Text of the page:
Working with Andrew Wozniak, assistant professor in the School of Marine Science and Policy in CEOE, and Nicole Coffey, a master's level student in CEOE who was also on the research cruise as an undergraduate in 2017, Estes and Luther were able to show that common techniques used to measure dissolved organic carbon or particulate organic carbon also pick up graphite.

Because graphite is only made up of carbon, however, if somebody just did a generic carbon-14 measurement, they might overlook that there's hydrothermal graphite in their sample.

"Graphite is not carbon with hydrogen, oxygen, nitrogen and other elements," said Luther. "So here's an inorganic form of carbon, because it's pure carbon, that's also being measured as organic carbon, whether it's dissolved or particulate."

Finding these submicron graphite particles helps to answer a mystery that has confounded researchers with regards to dissolved organic carbon in really deep ocean environments.

"If you measure the carbon-14 age on it, it comes out to be a little bit older than you would actually expect and so there's been a mystery surrounding what the source of this old organic carbon is," said Estes. "We showed that vents emit this graphitic carbon."

Another important point of the paper is that because these graphite submicron particles are not dense and emit from the hydrothermal vents in flat sheet-like structures, they have the potential to get entrained into ocean currents and distributed far away from the vent sites. This will be important to take into consideration for future research in regards to the marine carbon cycle.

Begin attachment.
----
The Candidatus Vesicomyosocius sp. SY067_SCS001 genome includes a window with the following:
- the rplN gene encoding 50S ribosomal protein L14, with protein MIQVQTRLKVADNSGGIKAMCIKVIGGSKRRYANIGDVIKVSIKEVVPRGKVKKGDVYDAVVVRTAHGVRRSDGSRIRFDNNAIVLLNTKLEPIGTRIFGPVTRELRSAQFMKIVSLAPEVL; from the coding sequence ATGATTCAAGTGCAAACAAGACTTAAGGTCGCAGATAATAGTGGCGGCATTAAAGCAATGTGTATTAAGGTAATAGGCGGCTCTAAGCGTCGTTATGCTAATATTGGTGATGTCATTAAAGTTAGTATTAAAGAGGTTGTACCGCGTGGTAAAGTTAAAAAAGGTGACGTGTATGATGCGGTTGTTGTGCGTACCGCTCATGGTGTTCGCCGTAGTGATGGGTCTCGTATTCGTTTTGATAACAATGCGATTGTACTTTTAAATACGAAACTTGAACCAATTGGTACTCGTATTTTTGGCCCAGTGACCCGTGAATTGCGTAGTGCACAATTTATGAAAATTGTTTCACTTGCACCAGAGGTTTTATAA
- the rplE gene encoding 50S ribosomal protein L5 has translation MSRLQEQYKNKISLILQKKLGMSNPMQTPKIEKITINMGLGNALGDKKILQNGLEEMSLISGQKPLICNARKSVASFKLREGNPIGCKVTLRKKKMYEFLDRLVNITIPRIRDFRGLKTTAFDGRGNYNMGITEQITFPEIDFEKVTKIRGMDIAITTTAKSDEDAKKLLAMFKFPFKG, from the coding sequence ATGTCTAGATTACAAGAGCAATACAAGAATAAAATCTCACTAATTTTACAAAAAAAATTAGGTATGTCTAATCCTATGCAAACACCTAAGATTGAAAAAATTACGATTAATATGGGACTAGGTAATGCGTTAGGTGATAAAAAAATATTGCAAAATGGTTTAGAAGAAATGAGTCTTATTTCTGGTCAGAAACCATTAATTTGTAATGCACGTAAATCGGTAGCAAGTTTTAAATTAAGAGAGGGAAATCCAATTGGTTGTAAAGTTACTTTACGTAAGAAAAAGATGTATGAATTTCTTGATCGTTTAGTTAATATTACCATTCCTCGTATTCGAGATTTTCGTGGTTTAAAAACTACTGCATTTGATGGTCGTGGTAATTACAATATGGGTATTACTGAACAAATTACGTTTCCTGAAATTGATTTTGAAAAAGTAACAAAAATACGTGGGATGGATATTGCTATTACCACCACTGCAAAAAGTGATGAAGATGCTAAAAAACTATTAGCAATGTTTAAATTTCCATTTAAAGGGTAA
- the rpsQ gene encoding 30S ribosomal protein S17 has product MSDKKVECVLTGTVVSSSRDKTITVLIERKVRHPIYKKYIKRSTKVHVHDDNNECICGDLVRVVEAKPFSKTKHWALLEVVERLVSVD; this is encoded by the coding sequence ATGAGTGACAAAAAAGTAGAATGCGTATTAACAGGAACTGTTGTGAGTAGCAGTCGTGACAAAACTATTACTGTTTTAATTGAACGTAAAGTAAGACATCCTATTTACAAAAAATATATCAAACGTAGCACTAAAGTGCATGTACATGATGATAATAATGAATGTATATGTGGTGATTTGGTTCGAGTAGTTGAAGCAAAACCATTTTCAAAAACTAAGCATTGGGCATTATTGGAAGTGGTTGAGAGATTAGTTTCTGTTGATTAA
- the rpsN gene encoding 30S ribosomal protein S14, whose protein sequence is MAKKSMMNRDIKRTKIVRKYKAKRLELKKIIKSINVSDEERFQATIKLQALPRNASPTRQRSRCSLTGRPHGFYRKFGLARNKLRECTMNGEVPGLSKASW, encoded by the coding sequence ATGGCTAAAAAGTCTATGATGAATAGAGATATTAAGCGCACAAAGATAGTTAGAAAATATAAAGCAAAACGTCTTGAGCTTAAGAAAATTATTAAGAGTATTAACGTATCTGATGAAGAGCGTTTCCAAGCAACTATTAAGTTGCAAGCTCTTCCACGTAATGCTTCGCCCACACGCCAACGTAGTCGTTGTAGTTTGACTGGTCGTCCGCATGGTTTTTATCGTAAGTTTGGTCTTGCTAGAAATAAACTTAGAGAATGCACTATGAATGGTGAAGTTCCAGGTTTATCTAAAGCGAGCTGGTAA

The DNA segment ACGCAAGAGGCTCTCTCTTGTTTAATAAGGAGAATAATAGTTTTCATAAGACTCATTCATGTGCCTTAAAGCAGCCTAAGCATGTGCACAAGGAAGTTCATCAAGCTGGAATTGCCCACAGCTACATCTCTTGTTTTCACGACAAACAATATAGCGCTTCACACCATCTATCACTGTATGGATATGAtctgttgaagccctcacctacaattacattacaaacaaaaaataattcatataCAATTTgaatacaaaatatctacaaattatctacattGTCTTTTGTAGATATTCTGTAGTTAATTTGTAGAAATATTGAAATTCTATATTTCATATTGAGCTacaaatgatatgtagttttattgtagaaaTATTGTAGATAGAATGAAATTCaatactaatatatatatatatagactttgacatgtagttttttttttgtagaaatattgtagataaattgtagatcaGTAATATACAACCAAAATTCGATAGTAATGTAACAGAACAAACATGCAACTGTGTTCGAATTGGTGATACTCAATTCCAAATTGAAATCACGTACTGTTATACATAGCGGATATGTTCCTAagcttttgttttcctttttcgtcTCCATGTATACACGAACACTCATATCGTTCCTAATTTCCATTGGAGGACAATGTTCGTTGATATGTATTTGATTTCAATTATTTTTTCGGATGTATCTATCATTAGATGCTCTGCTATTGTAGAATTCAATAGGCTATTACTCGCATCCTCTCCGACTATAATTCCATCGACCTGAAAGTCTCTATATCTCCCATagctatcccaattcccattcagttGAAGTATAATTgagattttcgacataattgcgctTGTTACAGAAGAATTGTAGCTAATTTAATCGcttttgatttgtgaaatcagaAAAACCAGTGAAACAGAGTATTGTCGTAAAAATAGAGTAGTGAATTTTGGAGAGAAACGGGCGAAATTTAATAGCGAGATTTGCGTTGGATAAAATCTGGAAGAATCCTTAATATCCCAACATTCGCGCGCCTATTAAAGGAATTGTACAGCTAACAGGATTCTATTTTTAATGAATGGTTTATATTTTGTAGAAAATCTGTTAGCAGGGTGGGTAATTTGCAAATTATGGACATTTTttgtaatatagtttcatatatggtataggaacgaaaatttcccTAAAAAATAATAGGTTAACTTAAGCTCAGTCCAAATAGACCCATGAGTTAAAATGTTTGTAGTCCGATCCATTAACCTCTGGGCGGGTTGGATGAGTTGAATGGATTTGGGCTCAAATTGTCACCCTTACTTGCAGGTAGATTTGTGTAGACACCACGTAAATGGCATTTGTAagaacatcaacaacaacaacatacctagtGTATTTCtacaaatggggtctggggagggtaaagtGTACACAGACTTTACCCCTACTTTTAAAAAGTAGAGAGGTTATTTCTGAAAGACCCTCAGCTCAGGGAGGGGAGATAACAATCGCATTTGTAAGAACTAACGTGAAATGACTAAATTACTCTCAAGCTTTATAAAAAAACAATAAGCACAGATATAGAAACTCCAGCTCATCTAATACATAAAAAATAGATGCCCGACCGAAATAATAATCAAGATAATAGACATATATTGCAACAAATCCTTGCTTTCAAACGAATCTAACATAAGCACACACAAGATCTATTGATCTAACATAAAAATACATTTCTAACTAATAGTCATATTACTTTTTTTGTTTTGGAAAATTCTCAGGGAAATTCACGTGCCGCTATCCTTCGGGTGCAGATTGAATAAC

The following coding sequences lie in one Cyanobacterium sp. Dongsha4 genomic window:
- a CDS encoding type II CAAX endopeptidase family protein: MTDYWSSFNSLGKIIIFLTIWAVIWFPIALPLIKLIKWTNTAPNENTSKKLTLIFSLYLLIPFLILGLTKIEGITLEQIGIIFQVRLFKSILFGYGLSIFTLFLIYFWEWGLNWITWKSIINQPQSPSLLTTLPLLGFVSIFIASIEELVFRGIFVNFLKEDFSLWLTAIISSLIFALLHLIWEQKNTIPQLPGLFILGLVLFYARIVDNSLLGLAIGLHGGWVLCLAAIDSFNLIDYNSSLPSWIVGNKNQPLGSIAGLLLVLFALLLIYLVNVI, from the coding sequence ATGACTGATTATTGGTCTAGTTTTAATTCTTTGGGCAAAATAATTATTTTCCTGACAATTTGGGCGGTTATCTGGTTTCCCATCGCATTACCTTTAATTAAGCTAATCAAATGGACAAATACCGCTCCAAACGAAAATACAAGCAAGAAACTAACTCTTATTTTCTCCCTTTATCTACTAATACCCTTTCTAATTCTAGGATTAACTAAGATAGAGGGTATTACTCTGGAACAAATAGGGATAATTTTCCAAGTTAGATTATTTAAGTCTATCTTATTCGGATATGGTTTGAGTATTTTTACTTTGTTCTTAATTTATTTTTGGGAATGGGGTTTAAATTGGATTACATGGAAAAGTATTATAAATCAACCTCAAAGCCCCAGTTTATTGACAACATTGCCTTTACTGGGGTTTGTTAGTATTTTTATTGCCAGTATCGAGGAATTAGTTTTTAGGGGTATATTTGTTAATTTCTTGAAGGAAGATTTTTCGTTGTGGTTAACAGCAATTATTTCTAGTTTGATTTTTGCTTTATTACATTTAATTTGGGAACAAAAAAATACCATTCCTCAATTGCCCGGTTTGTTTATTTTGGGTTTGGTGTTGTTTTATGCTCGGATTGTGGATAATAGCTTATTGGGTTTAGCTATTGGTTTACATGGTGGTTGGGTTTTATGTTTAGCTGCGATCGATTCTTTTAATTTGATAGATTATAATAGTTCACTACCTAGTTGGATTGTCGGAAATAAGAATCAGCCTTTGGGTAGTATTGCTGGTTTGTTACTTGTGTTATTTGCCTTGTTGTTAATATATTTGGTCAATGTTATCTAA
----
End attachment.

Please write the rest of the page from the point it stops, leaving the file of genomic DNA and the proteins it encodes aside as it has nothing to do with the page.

"The next steps will be trying to actually quantify how much carbon is coming out of the vents and then compare that to what we measure as dissolved organic carbon in the ocean and figure out what part of the flux it is," said Estes.
-end-


University of Delaware

Related Hydrothermal Vents Articles:

Hydrogen energy at the root of life
A team of international researchers in Germany, France and Japan is making progress on answering the question of the origin of life.
Solving the mystery of carbon on ocean floor
Little bits of black carbon littering the ocean floor, separate and distinct from the organic carbon believed to come from the ocean's surface.
Deep sea vents had ideal conditions for origin of life
By creating protocells in hot, alkaline seawater, a UCL-led research team has added to evidence that the origin of life could have been in deep-sea hydrothermal vents rather than shallow pools, in a new study published in Nature Ecology & Evolution.
Many cooks don't spoil the broth: Manifold symbionts prepare the host for any eventuality
Deep-sea mussels, which rely on symbiotic bacteria for food, harbor a surprisingly high diversity of these bacterial 'cooks': Up to 16 different bacterial strains live in the mussel's gills, each with its own abilities and strengths.
Simple hydrothermal method to produce tin dioxide for lithium-ion battery
In a paper to be published in the forthcoming issue in NANO, a group of researchers led by Wei Zhang from the Yunnan Minzu University, China have developed a simple, low cost and eco-friendly method to synthesize SnO2 nanorods for lithium ion batteries.
Detecting hydrothermal vents in volcanic lakes